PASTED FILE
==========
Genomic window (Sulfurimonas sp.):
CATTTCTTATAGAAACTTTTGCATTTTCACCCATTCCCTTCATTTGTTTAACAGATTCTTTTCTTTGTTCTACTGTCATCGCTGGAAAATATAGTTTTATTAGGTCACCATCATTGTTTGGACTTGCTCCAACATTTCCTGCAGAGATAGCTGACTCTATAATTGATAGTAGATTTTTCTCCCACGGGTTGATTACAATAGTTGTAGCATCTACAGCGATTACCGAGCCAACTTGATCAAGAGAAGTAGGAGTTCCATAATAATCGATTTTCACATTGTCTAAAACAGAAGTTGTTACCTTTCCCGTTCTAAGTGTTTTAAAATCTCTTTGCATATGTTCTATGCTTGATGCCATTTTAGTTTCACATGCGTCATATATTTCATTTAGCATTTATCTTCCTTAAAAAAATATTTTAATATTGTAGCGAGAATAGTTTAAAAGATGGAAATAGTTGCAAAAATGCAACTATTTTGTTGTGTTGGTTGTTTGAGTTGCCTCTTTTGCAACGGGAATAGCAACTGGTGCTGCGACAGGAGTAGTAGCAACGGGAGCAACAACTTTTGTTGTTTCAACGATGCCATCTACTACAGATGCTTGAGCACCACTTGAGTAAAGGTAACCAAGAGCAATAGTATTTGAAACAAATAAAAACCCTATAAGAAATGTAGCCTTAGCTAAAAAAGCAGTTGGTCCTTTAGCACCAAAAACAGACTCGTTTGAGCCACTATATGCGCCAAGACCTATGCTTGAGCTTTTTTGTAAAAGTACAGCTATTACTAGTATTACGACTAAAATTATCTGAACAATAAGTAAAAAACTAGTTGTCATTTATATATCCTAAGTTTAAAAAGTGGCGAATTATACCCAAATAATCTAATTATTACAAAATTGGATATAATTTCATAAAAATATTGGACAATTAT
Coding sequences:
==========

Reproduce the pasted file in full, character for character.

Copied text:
Genomic window (Sulfurimonas sp.):
CATTTCTTATAGAAACTTTTGCATTTTCACCCATTCCCTTCATTTGTTTAACAGATTCTTTTCTTTGTTCTACTGTCATCGCTGGAAAATATAGTTTTATTAGGTCACCATCATTGTTTGGACTTGCTCCAACATTTCCTGCAGAGATAGCTGACTCTATAATTGATAGTAGATTTTTCTCCCACGGGTTGATTACAATAGTTGTAGCATCTACAGCGATTACCGAGCCAACTTGATCAAGAGAAGTAGGAGTTCCATAATAATCGATTTTCACATTGTCTAAAACAGAAGTTGTTACCTTTCCCGTTCTAAGTGTTTTAAAATCTCTTTGCATATGTTCTATGCTTGATGCCATTTTAGTTTCACATGCGTCATATATTTCATTTAGCATTTATCTTCCTTAAAAAAATATTTTAATATTGTAGCGAGAATAGTTTAAAAGATGGAAATAGTTGCAAAAATGCAACTATTTTGTTGTGTTGGTTGTTTGAGTTGCCTCTTTTGCAACGGGAATAGCAACTGGTGCTGCGACAGGAGTAGTAGCAACGGGAGCAACAACTTTTGTTGTTTCAACGATGCCATCTACTACAGATGCTTGAGCACCACTTGAGTAAAGGTAACCAAGAGCAATAGTATTTGAAACAAATAAAAACCCTATAAGAAATGTAGCCTTAGCTAAAAAAGCAGTTGGTCCTTTAGCACCAAAAACAGACTCGTTTGAGCCACTATATGCGCCAAGACCTATGCTTGAGCTTTTTTGTAAAAGTACAGCTATTACTAGTATTACGACTAAAATTATCTGAACAATAAGTAAAAAACTAGTTGTCATTTATATATCCTAAGTTTAAAAAGTGGCGAATTATACCCAAATAATCTAATTATTACAAAATTGGATATAATTTCATAAAAATATTGGACAATTAT
Coding sequences: